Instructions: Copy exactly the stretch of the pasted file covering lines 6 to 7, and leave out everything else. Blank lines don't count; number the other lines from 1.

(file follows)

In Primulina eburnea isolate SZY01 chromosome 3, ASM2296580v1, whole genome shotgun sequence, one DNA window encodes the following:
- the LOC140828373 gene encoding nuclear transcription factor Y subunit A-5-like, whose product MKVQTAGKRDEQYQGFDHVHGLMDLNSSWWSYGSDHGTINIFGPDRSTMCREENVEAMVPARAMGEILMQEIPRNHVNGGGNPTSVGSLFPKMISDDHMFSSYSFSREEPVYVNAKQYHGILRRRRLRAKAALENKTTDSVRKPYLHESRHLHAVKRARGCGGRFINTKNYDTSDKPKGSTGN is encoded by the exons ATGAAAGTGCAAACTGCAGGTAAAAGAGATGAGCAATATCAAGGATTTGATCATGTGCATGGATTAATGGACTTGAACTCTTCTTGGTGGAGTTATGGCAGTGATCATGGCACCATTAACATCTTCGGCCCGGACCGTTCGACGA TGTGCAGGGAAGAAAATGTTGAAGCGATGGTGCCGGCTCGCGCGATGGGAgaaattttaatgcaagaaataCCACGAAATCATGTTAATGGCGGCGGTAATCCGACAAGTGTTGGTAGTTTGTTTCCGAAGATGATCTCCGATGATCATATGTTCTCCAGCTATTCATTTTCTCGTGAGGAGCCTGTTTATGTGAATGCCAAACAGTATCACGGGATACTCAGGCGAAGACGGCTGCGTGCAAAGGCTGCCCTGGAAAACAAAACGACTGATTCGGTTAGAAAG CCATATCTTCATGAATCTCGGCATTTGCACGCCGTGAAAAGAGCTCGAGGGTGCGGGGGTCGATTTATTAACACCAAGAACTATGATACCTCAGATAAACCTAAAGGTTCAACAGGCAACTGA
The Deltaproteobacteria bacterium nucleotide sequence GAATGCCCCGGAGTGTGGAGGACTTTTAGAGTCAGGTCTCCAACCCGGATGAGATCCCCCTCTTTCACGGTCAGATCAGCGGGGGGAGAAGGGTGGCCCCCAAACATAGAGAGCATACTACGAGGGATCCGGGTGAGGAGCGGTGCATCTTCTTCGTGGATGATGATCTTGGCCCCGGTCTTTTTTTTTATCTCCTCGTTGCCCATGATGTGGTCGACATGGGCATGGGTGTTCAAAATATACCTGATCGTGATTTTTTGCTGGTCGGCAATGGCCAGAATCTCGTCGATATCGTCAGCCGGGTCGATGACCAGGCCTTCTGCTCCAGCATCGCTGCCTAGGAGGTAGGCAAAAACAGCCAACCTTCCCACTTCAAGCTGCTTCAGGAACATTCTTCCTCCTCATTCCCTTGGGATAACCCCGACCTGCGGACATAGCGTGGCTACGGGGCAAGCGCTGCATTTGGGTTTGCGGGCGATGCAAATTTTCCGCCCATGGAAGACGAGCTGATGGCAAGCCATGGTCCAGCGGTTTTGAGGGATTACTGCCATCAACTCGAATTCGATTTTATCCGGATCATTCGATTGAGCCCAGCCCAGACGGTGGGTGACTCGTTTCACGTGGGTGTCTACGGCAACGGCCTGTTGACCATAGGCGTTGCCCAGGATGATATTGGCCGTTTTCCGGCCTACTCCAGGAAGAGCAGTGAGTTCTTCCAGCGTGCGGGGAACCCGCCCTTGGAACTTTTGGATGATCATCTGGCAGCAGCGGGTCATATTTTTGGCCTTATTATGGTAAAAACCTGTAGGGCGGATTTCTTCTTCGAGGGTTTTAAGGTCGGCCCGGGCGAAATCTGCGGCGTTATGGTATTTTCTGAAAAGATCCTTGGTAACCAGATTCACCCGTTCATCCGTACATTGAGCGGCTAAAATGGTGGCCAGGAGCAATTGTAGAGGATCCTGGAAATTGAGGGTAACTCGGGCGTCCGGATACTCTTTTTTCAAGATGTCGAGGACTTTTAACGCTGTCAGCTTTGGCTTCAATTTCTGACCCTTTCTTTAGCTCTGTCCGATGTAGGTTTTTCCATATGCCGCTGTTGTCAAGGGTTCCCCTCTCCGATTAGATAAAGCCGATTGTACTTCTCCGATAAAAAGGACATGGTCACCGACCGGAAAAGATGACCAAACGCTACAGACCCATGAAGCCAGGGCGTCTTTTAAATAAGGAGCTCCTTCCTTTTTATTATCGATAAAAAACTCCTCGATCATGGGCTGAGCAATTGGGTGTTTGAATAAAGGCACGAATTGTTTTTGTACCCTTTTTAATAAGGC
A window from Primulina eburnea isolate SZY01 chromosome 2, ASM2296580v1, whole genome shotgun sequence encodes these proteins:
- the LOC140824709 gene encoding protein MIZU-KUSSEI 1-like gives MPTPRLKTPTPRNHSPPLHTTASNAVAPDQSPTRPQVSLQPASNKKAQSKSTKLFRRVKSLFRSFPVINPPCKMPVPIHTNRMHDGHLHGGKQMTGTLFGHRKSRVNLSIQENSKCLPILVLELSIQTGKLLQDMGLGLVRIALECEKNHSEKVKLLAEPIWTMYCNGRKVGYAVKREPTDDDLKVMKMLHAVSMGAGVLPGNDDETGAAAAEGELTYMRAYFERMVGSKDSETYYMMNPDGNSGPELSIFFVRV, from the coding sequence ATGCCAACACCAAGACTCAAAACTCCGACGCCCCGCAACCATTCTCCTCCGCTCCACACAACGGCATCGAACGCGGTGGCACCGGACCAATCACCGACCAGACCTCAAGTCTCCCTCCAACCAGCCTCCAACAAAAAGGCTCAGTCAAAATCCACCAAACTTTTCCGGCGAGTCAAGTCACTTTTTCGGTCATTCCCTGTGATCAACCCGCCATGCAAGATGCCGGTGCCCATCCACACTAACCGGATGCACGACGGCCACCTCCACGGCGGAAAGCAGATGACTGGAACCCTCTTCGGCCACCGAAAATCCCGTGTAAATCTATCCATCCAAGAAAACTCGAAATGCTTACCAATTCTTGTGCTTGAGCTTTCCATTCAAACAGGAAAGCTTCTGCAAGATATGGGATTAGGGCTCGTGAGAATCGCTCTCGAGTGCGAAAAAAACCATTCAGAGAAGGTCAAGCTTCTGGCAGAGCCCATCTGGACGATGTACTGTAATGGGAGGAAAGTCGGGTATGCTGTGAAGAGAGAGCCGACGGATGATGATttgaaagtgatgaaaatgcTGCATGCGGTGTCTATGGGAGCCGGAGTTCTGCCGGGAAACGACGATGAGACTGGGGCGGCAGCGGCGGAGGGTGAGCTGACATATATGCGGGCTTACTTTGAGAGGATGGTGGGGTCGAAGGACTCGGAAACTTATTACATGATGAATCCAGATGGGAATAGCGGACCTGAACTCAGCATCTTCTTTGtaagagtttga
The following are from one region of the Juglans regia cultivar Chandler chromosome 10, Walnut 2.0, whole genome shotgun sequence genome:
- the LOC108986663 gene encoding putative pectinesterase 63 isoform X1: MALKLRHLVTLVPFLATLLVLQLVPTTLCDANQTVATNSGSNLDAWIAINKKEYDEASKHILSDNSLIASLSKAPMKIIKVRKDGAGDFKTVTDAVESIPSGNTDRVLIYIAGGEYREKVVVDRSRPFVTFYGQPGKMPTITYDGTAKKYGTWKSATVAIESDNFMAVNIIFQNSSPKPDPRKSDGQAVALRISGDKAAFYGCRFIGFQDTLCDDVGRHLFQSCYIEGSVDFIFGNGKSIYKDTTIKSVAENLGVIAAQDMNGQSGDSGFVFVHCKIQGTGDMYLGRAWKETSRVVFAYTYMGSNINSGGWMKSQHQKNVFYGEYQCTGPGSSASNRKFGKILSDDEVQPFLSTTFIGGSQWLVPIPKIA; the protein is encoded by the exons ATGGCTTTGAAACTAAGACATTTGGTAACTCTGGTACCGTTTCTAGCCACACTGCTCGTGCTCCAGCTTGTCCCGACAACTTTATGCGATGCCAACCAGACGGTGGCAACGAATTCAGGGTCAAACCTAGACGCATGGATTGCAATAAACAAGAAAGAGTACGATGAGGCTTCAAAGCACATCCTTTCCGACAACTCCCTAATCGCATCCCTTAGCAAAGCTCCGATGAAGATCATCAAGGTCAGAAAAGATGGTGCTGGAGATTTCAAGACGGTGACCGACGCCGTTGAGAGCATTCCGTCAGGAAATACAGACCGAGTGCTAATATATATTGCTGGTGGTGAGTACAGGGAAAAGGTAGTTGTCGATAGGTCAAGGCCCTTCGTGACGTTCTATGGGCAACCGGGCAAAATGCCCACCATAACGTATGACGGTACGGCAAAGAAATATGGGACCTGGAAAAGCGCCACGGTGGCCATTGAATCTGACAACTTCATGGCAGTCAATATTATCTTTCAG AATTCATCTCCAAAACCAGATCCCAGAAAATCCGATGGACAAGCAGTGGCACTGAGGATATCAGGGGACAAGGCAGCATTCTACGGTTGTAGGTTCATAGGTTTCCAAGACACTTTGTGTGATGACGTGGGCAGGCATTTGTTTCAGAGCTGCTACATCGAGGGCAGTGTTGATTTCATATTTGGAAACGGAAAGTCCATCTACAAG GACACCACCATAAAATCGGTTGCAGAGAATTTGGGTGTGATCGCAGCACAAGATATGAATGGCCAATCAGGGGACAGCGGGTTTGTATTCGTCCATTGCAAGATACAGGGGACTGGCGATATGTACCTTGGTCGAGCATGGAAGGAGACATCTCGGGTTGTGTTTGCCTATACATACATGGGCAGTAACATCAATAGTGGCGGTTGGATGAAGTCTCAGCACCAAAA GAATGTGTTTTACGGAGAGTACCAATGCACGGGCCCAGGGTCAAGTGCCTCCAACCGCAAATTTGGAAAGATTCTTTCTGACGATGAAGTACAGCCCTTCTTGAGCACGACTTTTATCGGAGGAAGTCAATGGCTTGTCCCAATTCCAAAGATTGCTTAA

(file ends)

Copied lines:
The following are from one region of the Juglans regia cultivar Chandler chromosome 10, Walnut 2.0, whole genome shotgun sequence genome:
- the LOC108986663 gene encoding putative pectinesterase 63 isoform X1: MALKLRHLVTLVPFLATLLVLQLVPTTLCDANQTVATNSGSNLDAWIAINKKEYDEASKHILSDNSLIASLSKAPMKIIKVRKDGAGDFKTVTDAVESIPSGNTDRVLIYIAGGEYREKVVVDRSRPFVTFYGQPGKMPTITYDGTAKKYGTWKSATVAIESDNFMAVNIIFQNSSPKPDPRKSDGQAVALRISGDKAAFYGCRFIGFQDTLCDDVGRHLFQSCYIEGSVDFIFGNGKSIYKDTTIKSVAENLGVIAAQDMNGQSGDSGFVFVHCKIQGTGDMYLGRAWKETSRVVFAYTYMGSNINSGGWMKSQHQKNVFYGEYQCTGPGSSASNRKFGKILSDDEVQPFLSTTFIGGSQWLVPIPKIA; the protein is encoded by the exons ATGGCTTTGAAACTAAGACATTTGGTAACTCTGGTACCGTTTCTAGCCACACTGCTCGTGCTCCAGCTTGTCCCGACAACTTTATGCGATGCCAACCAGACGGTGGCAACGAATTCAGGGTCAAACCTAGACGCATGGATTGCAATAAACAAGAAAGAGTACGATGAGGCTTCAAAGCACATCCTTTCCGACAACTCCCTAATCGCATCCCTTAGCAAAGCTCCGATGAAGATCATCAAGGTCAGAAAAGATGGTGCTGGAGATTTCAAGACGGTGACCGACGCCGTTGAGAGCATTCCGTCAGGAAATACAGACCGAGTGCTAATATATATTGCTGGTGGTGAGTACAGGGAAAAGGTAGTTGTCGATAGGTCAAGGCCCTTCGTGACGTTCTATGGGCAACCGGGCAAAATGCCCACCATAACGTATGACGGTACGGCAAAGAAATATGGGACCTGGAAAAGCGCCACGGTGGCCATTGAATCTGACAACTTCATGGCAGTCAATATTATCTTTCAG AATTCATCTCCAAAACCAGATCCCAGAAAATCCGATGGACAAGCAGTGGCACTGAGGATATCAGGGGACAAGGCAGCATTCTACGGTTGTAGGTTCATAGGTTTCCAAGACACTTTGTGTGATGACGTGGGCAGGCATTTGTTTCAGAGCTGCTACATCGAGGGCAGTGTTGATTTCATATTTGGAAACGGAAAGTCCATCTACAAG GACACCACCATAAAATCGGTTGCAGAGAATTTGGGTGTGATCGCAGCACAAGATATGAATGGCCAATCAGGGGACAGCGGGTTTGTATTCGTCCATTGCAAGATACAGGGGACTGGCGATATGTACCTTGGTCGAGCATGGAAGGAGACATCTCGGGTTGTGTTTGCCTATACATACATGGGCAGTAACATCAATAGTGGCGGTTGGATGAAGTCTCAGCACCAAAA GAATGTGTTTTACGGAGAGTACCAATGCACGGGCCCAGGGTCAAGTGCCTCCAACCGCAAATTTGGAAAGATTCTTTCTGACGATGAAGTACAGCCCTTCTTGAGCACGACTTTTATCGGAGGAAGTCAATGGCTTGTCCCAATTCCAAAGATTGCTTAA